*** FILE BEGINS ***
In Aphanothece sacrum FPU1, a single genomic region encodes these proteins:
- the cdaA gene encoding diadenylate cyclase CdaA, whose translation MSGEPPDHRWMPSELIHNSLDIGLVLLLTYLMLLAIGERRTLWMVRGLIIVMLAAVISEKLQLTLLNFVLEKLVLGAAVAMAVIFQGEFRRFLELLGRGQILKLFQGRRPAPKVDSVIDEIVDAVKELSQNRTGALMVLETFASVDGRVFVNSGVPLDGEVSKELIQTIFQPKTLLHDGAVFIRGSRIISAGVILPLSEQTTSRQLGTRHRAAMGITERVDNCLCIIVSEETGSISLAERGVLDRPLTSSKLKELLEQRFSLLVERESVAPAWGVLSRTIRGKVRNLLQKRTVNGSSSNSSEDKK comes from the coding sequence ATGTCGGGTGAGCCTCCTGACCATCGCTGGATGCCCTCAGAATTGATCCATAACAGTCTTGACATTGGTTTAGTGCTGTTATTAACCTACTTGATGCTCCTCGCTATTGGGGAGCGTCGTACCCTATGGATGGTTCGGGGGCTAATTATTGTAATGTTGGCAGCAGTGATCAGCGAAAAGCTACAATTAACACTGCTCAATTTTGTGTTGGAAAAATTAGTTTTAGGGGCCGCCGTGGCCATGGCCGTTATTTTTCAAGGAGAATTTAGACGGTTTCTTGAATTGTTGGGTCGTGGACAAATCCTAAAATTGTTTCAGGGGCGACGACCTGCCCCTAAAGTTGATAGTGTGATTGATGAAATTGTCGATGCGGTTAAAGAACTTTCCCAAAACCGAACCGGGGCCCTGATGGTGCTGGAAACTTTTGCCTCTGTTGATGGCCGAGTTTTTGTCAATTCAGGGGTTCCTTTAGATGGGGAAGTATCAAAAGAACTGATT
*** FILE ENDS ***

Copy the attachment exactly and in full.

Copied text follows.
In Aphanothece sacrum FPU1, a single genomic region encodes these proteins:
- the cdaA gene encoding diadenylate cyclase CdaA, whose translation MSGEPPDHRWMPSELIHNSLDIGLVLLLTYLMLLAIGERRTLWMVRGLIIVMLAAVISEKLQLTLLNFVLEKLVLGAAVAMAVIFQGEFRRFLELLGRGQILKLFQGRRPAPKVDSVIDEIVDAVKELSQNRTGALMVLETFASVDGRVFVNSGVPLDGEVSKELIQTIFQPKTLLHDGAVFIRGSRIISAGVILPLSEQTTSRQLGTRHRAAMGITERVDNCLCIIVSEETGSISLAERGVLDRPLTSSKLKELLEQRFSLLVERESVAPAWGVLSRTIRGKVRNLLQKRTVNGSSSNSSEDKK comes from the coding sequence ATGTCGGGTGAGCCTCCTGACCATCGCTGGATGCCCTCAGAATTGATCCATAACAGTCTTGACATTGGTTTAGTGCTGTTATTAACCTACTTGATGCTCCTCGCTATTGGGGAGCGTCGTACCCTATGGATGGTTCGGGGGCTAATTATTGTAATGTTGGCAGCAGTGATCAGCGAAAAGCTACAATTAACACTGCTCAATTTTGTGTTGGAAAAATTAGTTTTAGGGGCCGCCGTGGCCATGGCCGTTATTTTTCAAGGAGAATTTAGACGGTTTCTTGAATTGTTGGGTCGTGGACAAATCCTAAAATTGTTTCAGGGGCGACGACCTGCCCCTAAAGTTGATAGTGTGATTGATGAAATTGTCGATGCGGTTAAAGAACTTTCCCAAAACCGAACCGGGGCCCTGATGGTGCTGGAAACTTTTGCCTCTGTTGATGGCCGAGTTTTTGTCAATTCAGGGGTTCCTTTAGATGGGGAAGTATCAAAAGAACTGATT